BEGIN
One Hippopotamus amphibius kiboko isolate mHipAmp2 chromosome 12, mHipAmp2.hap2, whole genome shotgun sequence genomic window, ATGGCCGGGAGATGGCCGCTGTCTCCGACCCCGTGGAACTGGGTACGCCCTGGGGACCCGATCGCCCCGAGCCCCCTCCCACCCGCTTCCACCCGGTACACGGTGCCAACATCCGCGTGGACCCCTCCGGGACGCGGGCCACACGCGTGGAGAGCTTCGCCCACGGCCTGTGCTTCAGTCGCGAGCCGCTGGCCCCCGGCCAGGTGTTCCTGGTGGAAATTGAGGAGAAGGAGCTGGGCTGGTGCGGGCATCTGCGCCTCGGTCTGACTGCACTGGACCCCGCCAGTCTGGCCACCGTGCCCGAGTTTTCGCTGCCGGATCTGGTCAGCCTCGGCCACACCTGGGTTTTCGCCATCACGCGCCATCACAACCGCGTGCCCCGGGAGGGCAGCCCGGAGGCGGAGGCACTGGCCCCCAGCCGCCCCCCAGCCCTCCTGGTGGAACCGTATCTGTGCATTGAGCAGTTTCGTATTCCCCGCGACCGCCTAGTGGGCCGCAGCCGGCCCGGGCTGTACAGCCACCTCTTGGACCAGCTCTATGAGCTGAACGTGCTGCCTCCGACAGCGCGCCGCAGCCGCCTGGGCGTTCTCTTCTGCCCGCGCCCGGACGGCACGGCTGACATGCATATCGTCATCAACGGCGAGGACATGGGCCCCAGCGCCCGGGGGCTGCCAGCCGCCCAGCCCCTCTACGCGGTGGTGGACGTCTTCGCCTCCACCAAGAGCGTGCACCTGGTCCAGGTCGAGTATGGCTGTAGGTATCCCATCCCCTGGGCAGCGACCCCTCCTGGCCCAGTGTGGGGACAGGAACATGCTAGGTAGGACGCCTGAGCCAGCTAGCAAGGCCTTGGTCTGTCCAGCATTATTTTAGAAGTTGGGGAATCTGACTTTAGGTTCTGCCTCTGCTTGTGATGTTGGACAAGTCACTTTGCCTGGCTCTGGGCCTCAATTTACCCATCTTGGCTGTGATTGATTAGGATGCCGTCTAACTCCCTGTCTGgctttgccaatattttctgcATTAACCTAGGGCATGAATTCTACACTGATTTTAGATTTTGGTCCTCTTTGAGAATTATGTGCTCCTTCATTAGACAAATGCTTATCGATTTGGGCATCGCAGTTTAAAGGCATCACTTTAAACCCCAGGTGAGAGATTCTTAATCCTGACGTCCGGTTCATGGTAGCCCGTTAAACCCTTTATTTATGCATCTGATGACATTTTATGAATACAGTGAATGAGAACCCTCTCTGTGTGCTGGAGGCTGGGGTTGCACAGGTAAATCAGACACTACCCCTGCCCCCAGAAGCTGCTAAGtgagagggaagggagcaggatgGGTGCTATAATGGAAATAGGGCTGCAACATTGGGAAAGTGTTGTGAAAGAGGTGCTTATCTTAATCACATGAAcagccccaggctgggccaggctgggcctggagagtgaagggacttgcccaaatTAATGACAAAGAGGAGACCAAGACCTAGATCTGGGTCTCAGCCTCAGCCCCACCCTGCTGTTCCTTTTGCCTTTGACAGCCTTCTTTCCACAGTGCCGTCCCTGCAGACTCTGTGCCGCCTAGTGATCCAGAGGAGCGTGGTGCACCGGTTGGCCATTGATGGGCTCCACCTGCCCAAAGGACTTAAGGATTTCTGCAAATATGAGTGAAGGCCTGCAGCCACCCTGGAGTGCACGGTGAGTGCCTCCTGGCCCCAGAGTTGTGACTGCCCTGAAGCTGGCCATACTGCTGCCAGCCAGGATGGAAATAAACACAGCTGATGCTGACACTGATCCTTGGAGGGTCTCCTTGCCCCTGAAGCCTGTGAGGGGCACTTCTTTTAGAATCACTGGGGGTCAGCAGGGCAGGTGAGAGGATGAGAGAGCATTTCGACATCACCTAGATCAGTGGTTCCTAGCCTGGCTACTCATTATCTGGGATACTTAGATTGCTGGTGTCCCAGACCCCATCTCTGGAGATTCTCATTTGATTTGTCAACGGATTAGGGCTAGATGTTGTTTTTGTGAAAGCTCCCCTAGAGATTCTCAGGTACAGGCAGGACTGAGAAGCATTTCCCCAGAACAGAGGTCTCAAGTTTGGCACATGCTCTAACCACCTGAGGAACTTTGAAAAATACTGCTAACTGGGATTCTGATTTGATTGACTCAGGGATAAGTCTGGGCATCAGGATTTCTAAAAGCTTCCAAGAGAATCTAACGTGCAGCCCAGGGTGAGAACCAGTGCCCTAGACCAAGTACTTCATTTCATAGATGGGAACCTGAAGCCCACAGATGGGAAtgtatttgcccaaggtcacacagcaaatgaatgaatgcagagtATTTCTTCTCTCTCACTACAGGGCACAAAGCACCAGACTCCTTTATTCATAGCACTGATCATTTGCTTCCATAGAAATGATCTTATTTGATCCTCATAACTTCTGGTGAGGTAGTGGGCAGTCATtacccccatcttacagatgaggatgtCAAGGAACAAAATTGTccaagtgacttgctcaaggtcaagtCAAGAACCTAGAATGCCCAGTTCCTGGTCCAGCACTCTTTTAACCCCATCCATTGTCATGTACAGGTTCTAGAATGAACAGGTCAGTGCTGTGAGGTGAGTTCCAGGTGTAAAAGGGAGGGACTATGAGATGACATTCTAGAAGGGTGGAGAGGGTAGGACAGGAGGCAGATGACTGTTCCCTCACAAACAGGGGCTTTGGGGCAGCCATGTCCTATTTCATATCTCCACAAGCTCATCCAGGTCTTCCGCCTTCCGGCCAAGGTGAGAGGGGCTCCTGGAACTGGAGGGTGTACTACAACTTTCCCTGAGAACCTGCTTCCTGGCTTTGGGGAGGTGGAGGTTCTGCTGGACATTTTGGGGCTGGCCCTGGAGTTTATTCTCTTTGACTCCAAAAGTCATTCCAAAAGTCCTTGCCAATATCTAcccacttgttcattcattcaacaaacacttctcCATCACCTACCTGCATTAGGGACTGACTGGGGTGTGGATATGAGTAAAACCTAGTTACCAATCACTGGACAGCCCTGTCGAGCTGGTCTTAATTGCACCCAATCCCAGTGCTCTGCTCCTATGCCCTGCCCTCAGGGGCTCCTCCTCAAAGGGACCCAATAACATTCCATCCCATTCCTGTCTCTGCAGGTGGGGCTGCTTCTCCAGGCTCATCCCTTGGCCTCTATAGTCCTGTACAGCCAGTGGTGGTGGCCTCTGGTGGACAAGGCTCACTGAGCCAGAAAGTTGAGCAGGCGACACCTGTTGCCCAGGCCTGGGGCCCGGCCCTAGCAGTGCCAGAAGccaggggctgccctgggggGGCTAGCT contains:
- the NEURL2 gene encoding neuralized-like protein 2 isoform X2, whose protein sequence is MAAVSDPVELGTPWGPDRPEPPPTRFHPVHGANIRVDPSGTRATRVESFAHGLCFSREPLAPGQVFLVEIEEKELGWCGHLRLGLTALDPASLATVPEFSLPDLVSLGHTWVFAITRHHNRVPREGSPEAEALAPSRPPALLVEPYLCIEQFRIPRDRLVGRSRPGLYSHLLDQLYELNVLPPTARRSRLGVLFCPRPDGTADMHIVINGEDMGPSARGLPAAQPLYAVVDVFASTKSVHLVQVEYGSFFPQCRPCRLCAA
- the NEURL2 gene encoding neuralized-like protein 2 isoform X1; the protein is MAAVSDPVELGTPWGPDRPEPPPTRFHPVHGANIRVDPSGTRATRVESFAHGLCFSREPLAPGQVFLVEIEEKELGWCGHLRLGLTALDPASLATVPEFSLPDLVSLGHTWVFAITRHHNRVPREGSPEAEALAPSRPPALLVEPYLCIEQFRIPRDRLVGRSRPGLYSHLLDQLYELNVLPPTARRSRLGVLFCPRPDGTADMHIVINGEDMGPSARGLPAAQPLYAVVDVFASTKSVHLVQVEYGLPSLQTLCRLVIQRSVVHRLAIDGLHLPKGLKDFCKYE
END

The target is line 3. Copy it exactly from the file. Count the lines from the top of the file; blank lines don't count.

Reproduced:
- the NEURL2 gene encoding neuralized-like protein 2 isoform X1; the protein is MAAVSDPVELGTPWGPDRPEPPPTRFHPVHGANIRVDPSGTRATRVESFAHGLCFSREPLAPGQVFLVEIEEKELGWCGHLRLGLTALDPASLATVPEFSLPDLVSLGHTWVFAITRHHNRVPREGSPEAEALAPSRPPALLVEPYLCIEQFRIPRDRLVGRSRPGLYSHLLDQLYELNVLPPTARRSRLGVLFCPRPDGTADMHIVINGEDMGPSARGLPAAQPLYAVVDVFASTKSVHLVQVEYGLPSLQTLCRLVIQRSVVHRLAIDGLHLPKGLKDFCKYE